Our second deal is for a 13.3-inch version of the 2015 MacBook Pro. This deal probably better fits most pocketbooks, with 8 GB of RAM and a 256 GB PCIe flash storage system. It may be a bit less well equipped than the first MacBook Pro offering, but it still has more than enough performance to be a wonderful back-to-school choice.

Read more on About: Macs.

by Tom Nelson

Macs Fan Control from CrystalIdea is a utility app that allows you to monitor your Mac’s temperature and fan speed. If the app stopped there, that would be enough to make it a useful tool for many Mac enthusiasts. But its developer, CrystalIdea Software, took it several steps further, to provide not only monitoring capabilities but also the ability to control fan speed, both directly, by setting a desired RPM, and programmatically, by setting desired speeds based on measured temperature.

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Screen shot © Coyote Moon, Inc.

Primary Reasons to Use Macs Fan Control

Macs Fan Control provides something that only Apple possessed in the past: the ability to control how a Mac’s cooling fans perform.

This is actually a big deal, and something that shouldn’t be taken lightly. Incorrect use of this app (or similar apps) could potentially cause damage to your Mac. Apple used advanced thermal modeling to come up with the cooling profiles used in a Mac’s fan management system; Macs Fan Control can replace the Apple-supplied fan profile with one you create, and is geared more toward intermediate to advanced Mac users than beginners. That doesn’t mean that if you’re a beginner you shouldn’t use it, only that you should use it carefully and wisely.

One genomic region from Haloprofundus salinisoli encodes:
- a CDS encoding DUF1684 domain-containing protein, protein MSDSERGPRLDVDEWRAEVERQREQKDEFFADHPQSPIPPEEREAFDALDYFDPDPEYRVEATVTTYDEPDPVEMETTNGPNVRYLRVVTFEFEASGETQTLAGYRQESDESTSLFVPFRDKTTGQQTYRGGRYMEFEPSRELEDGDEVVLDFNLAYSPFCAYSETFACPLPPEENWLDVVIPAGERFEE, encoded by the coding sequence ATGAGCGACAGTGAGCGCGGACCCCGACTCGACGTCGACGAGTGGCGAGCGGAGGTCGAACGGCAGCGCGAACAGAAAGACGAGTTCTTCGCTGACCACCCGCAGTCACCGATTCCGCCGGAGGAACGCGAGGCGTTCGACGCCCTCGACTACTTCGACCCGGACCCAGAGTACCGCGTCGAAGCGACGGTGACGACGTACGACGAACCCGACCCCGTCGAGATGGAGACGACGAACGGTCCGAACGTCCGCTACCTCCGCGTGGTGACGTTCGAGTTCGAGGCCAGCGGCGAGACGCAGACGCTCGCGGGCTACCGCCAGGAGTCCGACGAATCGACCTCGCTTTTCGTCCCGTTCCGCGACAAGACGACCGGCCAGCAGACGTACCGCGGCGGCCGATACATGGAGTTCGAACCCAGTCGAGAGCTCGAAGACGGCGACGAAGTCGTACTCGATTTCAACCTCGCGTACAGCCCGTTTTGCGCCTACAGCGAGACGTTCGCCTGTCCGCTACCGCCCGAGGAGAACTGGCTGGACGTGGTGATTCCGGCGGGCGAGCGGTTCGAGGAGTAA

Read more on About: Macs.

by Tom Nelson

Knowing how much free drive space is available on your Mac is an important part of routine Mac maintenance. As you fill up your Mac’s drives with all of the important information you collect, you can end up affecting your Mac’s performance, should the free space drop too low.

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Screen shot © Coyote Moon, Inc.

There are a few different methods to determine available free space, including using Disk Utilitythe Finder, and even Terminal. But ever since OS X Snow Leopard was released in the summer of 2009, there has been a very easy, and perhaps more important, extremely quick way to discover just how large a drive is, and the amount of free space it has available.

But wait, there’s more. Not only can you see the size and available free space of a selected drive, you can also get the size and free space of as many drives as you have connected to your Mac.

Read more on About: Macs.

by Tom Nelson